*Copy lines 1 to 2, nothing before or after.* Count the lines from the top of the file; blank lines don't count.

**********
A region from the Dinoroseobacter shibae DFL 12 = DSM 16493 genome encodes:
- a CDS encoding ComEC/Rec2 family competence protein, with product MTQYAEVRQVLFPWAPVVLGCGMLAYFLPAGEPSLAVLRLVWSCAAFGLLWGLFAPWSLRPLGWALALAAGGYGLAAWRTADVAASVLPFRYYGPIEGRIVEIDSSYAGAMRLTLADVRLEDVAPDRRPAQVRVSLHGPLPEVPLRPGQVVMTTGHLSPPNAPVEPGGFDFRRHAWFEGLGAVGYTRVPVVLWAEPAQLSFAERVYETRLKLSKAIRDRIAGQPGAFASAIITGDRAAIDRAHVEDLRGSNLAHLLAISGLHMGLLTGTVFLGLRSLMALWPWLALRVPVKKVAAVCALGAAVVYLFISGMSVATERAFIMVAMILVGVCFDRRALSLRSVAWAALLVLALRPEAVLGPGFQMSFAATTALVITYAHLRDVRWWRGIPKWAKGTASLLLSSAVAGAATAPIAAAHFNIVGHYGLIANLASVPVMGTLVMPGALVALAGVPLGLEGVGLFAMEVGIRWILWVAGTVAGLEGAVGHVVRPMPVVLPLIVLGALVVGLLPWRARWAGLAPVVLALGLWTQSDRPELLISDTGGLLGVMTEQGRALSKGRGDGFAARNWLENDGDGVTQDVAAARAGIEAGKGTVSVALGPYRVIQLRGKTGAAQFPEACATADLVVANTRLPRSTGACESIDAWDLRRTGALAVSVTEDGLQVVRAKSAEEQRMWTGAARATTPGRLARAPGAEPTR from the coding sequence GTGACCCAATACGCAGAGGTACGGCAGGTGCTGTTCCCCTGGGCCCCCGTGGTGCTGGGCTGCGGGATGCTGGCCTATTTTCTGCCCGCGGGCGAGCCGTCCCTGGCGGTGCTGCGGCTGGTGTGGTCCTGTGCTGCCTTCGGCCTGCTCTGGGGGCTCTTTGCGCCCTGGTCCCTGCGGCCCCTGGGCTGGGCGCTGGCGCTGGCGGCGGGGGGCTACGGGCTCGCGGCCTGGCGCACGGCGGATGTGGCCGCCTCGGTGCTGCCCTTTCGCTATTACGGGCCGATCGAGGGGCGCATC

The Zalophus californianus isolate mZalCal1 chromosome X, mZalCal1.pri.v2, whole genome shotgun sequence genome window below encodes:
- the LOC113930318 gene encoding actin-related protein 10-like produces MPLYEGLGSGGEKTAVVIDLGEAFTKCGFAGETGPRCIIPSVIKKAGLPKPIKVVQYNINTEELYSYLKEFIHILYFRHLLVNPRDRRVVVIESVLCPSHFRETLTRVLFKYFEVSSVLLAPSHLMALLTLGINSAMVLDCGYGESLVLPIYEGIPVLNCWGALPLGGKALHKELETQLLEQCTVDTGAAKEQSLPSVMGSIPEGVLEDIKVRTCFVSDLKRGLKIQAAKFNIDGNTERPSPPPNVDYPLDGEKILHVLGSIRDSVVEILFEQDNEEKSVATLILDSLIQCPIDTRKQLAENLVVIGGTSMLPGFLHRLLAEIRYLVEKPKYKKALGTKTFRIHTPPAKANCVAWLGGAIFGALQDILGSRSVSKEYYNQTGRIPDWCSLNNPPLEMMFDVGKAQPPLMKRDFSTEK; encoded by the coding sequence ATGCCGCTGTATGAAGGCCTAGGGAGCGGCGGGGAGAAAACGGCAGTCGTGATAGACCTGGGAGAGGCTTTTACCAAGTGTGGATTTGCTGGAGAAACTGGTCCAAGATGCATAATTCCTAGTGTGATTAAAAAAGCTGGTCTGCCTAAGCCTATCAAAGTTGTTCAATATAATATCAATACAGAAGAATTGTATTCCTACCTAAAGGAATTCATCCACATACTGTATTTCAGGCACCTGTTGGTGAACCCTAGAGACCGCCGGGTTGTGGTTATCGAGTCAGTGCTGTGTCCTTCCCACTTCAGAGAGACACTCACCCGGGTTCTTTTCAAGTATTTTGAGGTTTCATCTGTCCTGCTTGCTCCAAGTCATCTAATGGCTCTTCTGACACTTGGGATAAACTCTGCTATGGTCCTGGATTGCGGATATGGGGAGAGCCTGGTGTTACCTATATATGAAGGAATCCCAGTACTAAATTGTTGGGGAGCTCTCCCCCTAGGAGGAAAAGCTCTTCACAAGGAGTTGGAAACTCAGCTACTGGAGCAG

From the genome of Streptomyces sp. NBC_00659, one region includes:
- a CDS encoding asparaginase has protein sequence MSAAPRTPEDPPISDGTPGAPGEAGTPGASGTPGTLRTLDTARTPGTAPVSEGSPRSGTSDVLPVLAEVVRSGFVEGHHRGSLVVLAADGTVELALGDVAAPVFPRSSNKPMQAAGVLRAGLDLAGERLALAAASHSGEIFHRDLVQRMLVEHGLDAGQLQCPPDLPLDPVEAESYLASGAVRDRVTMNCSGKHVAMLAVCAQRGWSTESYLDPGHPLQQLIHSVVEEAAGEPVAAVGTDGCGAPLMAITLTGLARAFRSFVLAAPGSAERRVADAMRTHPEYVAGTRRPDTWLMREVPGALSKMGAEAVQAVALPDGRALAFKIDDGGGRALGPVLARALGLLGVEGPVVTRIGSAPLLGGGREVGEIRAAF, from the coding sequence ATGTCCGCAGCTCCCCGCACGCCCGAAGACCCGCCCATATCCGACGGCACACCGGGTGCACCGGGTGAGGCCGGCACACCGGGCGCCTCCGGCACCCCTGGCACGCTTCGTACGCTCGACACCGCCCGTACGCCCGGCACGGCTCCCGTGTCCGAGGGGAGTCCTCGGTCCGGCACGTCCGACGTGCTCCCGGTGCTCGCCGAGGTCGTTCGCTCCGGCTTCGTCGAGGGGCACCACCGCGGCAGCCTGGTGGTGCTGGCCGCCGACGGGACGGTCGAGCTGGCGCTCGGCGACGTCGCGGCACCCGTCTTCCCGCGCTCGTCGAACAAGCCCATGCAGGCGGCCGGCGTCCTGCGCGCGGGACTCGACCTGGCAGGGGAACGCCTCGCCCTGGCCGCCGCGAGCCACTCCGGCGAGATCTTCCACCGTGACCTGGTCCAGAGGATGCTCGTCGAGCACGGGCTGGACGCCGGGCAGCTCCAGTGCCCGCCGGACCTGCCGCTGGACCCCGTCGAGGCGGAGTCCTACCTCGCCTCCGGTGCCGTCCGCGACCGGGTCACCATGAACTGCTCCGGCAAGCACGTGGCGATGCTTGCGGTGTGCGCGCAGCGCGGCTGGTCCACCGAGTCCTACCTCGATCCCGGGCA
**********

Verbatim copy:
A region from the Dinoroseobacter shibae DFL 12 = DSM 16493 genome encodes:
- a CDS encoding ComEC/Rec2 family competence protein, with product MTQYAEVRQVLFPWAPVVLGCGMLAYFLPAGEPSLAVLRLVWSCAAFGLLWGLFAPWSLRPLGWALALAAGGYGLAAWRTADVAASVLPFRYYGPIEGRIVEIDSSYAGAMRLTLADVRLEDVAPDRRPAQVRVSLHGPLPEVPLRPGQVVMTTGHLSPPNAPVEPGGFDFRRHAWFEGLGAVGYTRVPVVLWAEPAQLSFAERVYETRLKLSKAIRDRIAGQPGAFASAIITGDRAAIDRAHVEDLRGSNLAHLLAISGLHMGLLTGTVFLGLRSLMALWPWLALRVPVKKVAAVCALGAAVVYLFISGMSVATERAFIMVAMILVGVCFDRRALSLRSVAWAALLVLALRPEAVLGPGFQMSFAATTALVITYAHLRDVRWWRGIPKWAKGTASLLLSSAVAGAATAPIAAAHFNIVGHYGLIANLASVPVMGTLVMPGALVALAGVPLGLEGVGLFAMEVGIRWILWVAGTVAGLEGAVGHVVRPMPVVLPLIVLGALVVGLLPWRARWAGLAPVVLALGLWTQSDRPELLISDTGGLLGVMTEQGRALSKGRGDGFAARNWLENDGDGVTQDVAAARAGIEAGKGTVSVALGPYRVIQLRGKTGAAQFPEACATADLVVANTRLPRSTGACESIDAWDLRRTGALAVSVTEDGLQVVRAKSAEEQRMWTGAARATTPGRLARAPGAEPTR from the coding sequence GTGACCCAATACGCAGAGGTACGGCAGGTGCTGTTCCCCTGGGCCCCCGTGGTGCTGGGCTGCGGGATGCTGGCCTATTTTCTGCCCGCGGGCGAGCCGTCCCTGGCGGTGCTGCGGCTGGTGTGGTCCTGTGCTGCCTTCGGCCTGCTCTGGGGGCTCTTTGCGCCCTGGTCCCTGCGGCCCCTGGGCTGGGCGCTGGCGCTGGCGGCGGGGGGCTACGGGCTCGCGGCCTGGCGCACGGCGGATGTGGCCGCCTCGGTGCTGCCCTTTCGCTATTACGGGCCGATCGAGGGGCGCATC